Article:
The phone is available in four different colours – we’ve been using the Emerald Green version – which has a pattern etched into the back of it. This is designed to make the rear resistant to fingerprints, as well as apparently helping to make the glass more durable and less slippy than other models. It’s still a fairly slippy phone though, so while it looks beautiful you may want to invest in a case as soon as possible to help it stay that way.

Like the P20 Pro, the Mate 20 Pro uses a notch at the top of the display. The notch has been made bigger to incorporate a more secure front-facing camera which can now be used with Android Pay. If you don’t like the idea of a notch at all, you can switch it off – if you do, black bars will appear at the very top of the screen instead to create the illusion that there is no notch at all.

Huawei Mate 20 Pro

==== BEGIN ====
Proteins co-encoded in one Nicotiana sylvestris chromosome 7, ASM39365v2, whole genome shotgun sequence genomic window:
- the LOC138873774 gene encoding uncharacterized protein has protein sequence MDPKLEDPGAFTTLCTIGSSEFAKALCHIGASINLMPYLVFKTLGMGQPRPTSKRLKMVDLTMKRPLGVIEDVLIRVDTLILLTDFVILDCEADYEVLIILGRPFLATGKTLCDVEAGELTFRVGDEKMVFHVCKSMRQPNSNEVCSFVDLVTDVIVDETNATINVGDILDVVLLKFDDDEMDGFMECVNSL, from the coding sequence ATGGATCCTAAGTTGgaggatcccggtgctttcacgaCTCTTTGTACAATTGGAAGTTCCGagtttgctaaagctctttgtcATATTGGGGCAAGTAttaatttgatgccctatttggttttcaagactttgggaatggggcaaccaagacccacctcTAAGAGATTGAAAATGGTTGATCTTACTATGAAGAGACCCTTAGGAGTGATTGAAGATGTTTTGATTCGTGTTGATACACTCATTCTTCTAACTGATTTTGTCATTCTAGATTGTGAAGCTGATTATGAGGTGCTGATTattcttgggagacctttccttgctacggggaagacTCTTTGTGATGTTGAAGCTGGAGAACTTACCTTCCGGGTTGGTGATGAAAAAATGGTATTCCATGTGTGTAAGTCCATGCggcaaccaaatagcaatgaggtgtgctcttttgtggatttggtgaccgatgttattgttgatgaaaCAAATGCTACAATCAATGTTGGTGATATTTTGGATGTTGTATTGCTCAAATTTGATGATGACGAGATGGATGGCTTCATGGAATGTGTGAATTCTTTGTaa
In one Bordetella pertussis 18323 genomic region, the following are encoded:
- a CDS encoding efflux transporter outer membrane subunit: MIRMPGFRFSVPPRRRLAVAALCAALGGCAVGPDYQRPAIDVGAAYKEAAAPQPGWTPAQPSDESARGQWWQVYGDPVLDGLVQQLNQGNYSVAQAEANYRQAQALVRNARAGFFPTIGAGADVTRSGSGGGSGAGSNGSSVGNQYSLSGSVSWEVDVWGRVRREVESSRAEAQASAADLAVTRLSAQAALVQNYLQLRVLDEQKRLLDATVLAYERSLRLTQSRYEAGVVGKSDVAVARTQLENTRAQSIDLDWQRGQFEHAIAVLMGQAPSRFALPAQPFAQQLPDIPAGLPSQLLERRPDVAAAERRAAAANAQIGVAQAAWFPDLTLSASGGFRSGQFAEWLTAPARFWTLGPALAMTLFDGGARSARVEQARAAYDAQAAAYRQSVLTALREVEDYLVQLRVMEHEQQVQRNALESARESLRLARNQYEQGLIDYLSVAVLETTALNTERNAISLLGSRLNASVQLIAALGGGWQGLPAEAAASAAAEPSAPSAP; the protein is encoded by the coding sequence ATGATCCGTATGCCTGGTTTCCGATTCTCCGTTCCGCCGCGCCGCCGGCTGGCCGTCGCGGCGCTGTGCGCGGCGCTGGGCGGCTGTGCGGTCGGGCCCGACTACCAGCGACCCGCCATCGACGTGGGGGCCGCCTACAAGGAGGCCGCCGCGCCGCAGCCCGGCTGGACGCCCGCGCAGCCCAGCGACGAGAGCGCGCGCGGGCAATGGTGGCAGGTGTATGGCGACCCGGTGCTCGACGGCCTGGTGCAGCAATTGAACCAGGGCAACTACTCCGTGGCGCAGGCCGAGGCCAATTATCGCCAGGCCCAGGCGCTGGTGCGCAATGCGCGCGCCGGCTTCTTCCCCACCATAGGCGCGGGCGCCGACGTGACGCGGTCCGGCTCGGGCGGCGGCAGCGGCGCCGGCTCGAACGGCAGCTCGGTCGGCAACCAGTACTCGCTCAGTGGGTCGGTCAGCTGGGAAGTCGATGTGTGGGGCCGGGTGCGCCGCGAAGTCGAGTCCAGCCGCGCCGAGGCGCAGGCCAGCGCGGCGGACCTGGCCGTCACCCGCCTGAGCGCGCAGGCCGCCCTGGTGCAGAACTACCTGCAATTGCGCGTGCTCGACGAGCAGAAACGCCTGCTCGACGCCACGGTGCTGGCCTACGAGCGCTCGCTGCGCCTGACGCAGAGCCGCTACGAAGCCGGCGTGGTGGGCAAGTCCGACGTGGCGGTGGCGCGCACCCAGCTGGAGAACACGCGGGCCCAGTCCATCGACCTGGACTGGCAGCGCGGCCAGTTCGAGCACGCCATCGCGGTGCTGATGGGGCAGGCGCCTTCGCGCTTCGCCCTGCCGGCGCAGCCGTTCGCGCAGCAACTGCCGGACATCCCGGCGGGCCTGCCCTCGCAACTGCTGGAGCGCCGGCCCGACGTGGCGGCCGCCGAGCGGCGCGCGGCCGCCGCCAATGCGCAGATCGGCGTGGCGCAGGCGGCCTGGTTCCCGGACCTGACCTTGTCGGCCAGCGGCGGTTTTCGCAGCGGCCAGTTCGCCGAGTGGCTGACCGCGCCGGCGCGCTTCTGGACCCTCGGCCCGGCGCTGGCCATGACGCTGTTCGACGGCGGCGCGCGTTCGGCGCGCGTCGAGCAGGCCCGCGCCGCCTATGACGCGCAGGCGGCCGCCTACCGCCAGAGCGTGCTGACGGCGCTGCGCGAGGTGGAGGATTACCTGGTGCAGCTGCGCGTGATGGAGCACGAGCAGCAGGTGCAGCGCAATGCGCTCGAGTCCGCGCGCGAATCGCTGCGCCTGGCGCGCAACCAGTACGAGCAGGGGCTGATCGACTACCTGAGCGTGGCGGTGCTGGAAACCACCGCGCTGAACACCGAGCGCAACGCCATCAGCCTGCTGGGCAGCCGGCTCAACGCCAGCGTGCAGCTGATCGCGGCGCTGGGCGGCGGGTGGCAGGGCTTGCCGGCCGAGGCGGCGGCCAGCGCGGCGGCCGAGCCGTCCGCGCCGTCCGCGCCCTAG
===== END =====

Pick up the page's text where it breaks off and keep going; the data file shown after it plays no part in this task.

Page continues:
Rear of the Huawei Mate 20 Pro

There are a number of different ways to unlock the screen. You can do so via face recognition, using the inbuilt fingerprint detector in the screen, or by entering a PIN or pattern on the screen itself. If however, you only need to access the camera, you can do that without unlocking anything – simply swipe up from the bottom right hand corner of the lock screen. If you do that, you’ll be able to see images taken in your current session, but nothing older.

As we’ve seen before with Huawei phones, the native camera app is extremely well-featured, being one of the most flexible on the market for enthusiast photographers.

Huawei Mate 20 Pro
Front of the Huawei Mate 20 Pro

By default, the app will launch in Photo mode, which is the most straightforward way to shoot photos. Artificial intelligence is used in this mode, but you can switch it off in the menu if you feel that it’s going overboard on certain settings. You’ll find that if you point the phone towards certain subjects, a word and an icon pops up to show you what it thinks it’s detected. I’ve tried it in a number of different conditions, and seen recognition of Mountains, Blue Skies, Dogs, Flowers, Clouds, Autumn Leaves and more. There’s also “Super Macro”, which will automatically switch to using the wide-angle camera to shoot super close-up shots.